Biggest falling livestock threat today was sheep. There was even a black one. They seemed intent on falling down the giant hole. I don’t know if that’s typical for Earth sheep or if it’s something peculiar to these sheep. I do know that even in lower G I don’t really want a sheep falling on my head. The cow was traumatic enough.
So grading the area outside the hole is making more and more sense because it lowers the chances of sheep crashing through my makeshift fences and falling into the hole and rotting in the rainwater pond at the bottom.
In this place, that would probably cause some other murderous creature to evolve.
The area with the river cave had another cave behind it. I found that out chasing a seam of ore (of course).
That second cave opened up into a deep cavern with no roof. Which I guess makes it a hole? Anyway, it’s loaded with ore and has a pond of what appears to be rainwater at the bottom. No fish or anything, it’s too shallow.
I’m considering filling the whole thing in since it seems quite fond of housing monsters. But first I’m getting the ore out and checking for sand.
And then I’m considering. What do you do with a giant hole in the ground? If it had bats in it, I’d leave it alone, but it appears to be lifeless (except for aforementioned monsters). It’s a health hazard to just have a giant hole in the ground. I could put a fence around it I suppose, or work on grading it so it’s not so deadly. Or fill it in.
I suppose this is less like mining and more like landscaping. On the other hand, if the hole didn’t have a ton of ore in it I wouldn’t be exploring it, and if I wasn’t exploring it, I’d just cap it with some dirt and move on.
Ethics is hard, especially now that I know there are real people living on this rock. Murderers, yes, but real murderers that don’t deserve to lose a leg to a giant hole.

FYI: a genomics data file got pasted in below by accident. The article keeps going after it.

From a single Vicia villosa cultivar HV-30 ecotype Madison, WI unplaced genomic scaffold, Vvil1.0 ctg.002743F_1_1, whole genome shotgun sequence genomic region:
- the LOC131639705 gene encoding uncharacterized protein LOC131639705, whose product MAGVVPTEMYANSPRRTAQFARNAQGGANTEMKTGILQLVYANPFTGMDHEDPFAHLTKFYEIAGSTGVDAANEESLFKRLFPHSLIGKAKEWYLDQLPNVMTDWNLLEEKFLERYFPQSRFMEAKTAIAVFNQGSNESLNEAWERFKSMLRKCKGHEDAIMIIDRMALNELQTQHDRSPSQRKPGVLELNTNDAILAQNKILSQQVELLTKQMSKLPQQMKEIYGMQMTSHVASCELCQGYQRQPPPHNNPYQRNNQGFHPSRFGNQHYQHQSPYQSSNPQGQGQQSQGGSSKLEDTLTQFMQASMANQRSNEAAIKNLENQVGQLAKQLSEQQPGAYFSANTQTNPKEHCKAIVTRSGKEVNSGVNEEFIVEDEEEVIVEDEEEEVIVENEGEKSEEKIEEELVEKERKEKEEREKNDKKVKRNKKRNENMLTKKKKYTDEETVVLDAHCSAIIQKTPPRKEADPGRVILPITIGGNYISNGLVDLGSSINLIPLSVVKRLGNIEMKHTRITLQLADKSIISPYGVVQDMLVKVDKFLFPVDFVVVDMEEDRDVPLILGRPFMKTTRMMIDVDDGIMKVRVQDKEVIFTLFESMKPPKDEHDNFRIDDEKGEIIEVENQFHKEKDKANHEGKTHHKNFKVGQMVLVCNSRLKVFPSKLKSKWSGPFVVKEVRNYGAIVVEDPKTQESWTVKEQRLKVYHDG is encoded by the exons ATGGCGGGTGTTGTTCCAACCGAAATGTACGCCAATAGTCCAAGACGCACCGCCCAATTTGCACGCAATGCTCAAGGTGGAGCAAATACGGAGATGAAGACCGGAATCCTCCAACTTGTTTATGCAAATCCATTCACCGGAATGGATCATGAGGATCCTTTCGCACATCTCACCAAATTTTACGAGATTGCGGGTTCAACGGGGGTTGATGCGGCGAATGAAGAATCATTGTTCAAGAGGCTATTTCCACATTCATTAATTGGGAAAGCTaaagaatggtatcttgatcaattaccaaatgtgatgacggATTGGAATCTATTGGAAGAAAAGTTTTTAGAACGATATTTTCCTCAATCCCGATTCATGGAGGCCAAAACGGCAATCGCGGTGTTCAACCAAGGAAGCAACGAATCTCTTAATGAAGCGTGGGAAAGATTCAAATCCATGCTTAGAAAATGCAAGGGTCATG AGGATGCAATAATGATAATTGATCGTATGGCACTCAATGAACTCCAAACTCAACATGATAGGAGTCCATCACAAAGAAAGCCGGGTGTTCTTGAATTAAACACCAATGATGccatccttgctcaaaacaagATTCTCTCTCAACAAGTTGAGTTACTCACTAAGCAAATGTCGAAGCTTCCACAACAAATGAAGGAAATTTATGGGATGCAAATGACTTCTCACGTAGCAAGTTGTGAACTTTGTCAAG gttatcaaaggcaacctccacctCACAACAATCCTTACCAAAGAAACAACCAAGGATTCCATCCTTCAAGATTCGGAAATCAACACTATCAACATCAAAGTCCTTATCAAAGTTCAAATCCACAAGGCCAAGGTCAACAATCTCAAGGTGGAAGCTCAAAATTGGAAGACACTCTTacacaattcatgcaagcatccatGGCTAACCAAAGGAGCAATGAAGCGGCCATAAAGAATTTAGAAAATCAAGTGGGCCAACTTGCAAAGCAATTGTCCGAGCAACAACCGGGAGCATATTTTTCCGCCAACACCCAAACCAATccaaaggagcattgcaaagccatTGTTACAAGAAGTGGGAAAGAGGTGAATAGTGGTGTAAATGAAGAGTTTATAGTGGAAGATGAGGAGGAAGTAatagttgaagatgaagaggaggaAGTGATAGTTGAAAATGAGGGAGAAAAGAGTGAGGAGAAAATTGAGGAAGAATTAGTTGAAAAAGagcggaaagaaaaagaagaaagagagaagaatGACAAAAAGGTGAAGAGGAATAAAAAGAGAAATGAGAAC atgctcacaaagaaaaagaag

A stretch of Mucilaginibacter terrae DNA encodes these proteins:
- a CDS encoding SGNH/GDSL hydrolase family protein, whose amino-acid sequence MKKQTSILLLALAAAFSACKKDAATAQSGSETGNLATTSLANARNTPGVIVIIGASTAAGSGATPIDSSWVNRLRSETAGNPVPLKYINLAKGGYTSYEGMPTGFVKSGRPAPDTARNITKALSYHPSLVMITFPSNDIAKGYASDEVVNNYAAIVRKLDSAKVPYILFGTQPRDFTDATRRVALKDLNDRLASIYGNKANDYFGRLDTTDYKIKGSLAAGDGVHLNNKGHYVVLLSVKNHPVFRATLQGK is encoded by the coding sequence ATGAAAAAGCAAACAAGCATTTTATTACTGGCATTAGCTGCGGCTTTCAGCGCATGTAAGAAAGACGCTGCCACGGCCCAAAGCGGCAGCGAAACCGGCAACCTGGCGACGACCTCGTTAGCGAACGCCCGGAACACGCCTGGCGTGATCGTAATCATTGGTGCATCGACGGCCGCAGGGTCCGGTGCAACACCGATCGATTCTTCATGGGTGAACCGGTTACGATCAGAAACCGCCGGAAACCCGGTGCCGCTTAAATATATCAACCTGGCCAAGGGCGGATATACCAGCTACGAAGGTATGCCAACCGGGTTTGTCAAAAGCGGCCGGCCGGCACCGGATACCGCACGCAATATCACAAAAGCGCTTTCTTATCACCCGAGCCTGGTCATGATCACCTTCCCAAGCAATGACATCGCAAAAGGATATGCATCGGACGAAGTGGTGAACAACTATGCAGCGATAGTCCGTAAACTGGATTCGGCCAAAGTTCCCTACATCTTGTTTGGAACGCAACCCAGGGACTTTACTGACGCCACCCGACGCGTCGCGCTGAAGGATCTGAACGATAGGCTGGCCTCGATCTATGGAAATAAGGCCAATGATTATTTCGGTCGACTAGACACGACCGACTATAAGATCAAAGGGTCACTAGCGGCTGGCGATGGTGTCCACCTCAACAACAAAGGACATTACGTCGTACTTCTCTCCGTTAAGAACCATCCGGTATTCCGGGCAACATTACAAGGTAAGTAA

You’re not going to believe this, but I’m bored of digging underground.
I tried going back underground today to dig and it was dark and cold and I was so lonely. So after a while I came aboveground again and hugged my cows.
Tomorrow I’m going back to the place where I was digging out the sand and working there in the sun and the trees with the zombies and the skeletons. It’s an odd choice, but I’m comfortable with it.
Day 636: still looking for sand in this lake/river combination I’m mining. I’ve found some good diorite while I’m out here. And one of those frogging murderers has found me. So I got shot at a bit.
Glad to say my diamond armor held up okay and his leather armor didn’t.
Not glad to say that it was probably my ranting and raving at the walls of the cave that drew his attention, and I’m thinking it’s time for me to go back to quiet or underground work.
Two years ago, my story “The Smell of Home,” about an old dog who turned out to be more than he seemed, was published in the 2018 Young Explorer’s Adventure Guide. Last year, my story “The Ground Shifted”, about a teen with a vestibular disorder discovering the source of her problems, was accepted for publication in the Young Explorer’s Adventure Guide Volume 5.
This year, “Three Minutes Ahead” about a young girl who gets premonitions of the future, can see into multiple universes, and lost her service dog, was accepted for publication in the Young Explorer’s Adventure Guide Volume 6.
The Young Explorers Adventure Guide series is middle-grade/young adult science fiction aimed to represent a diverse range of characters and situations. I’ve enjoyed writing for it, and as far as I know all the kids who’ve read it have enjoyed reading from it.
The kickstarter for this year’s volume launched recently and you can preorder/pledge for a copy now.
<iframe width=”640″ height=”360″ src=”https://www.kickstarter.com/projects/dreamingrobotpress/young-explorers-adventure-guide-volume-6/widget/video.html” frameborder=”0″ scrolling=”no”> </iframe>
(OMG that cover is gorgeous!)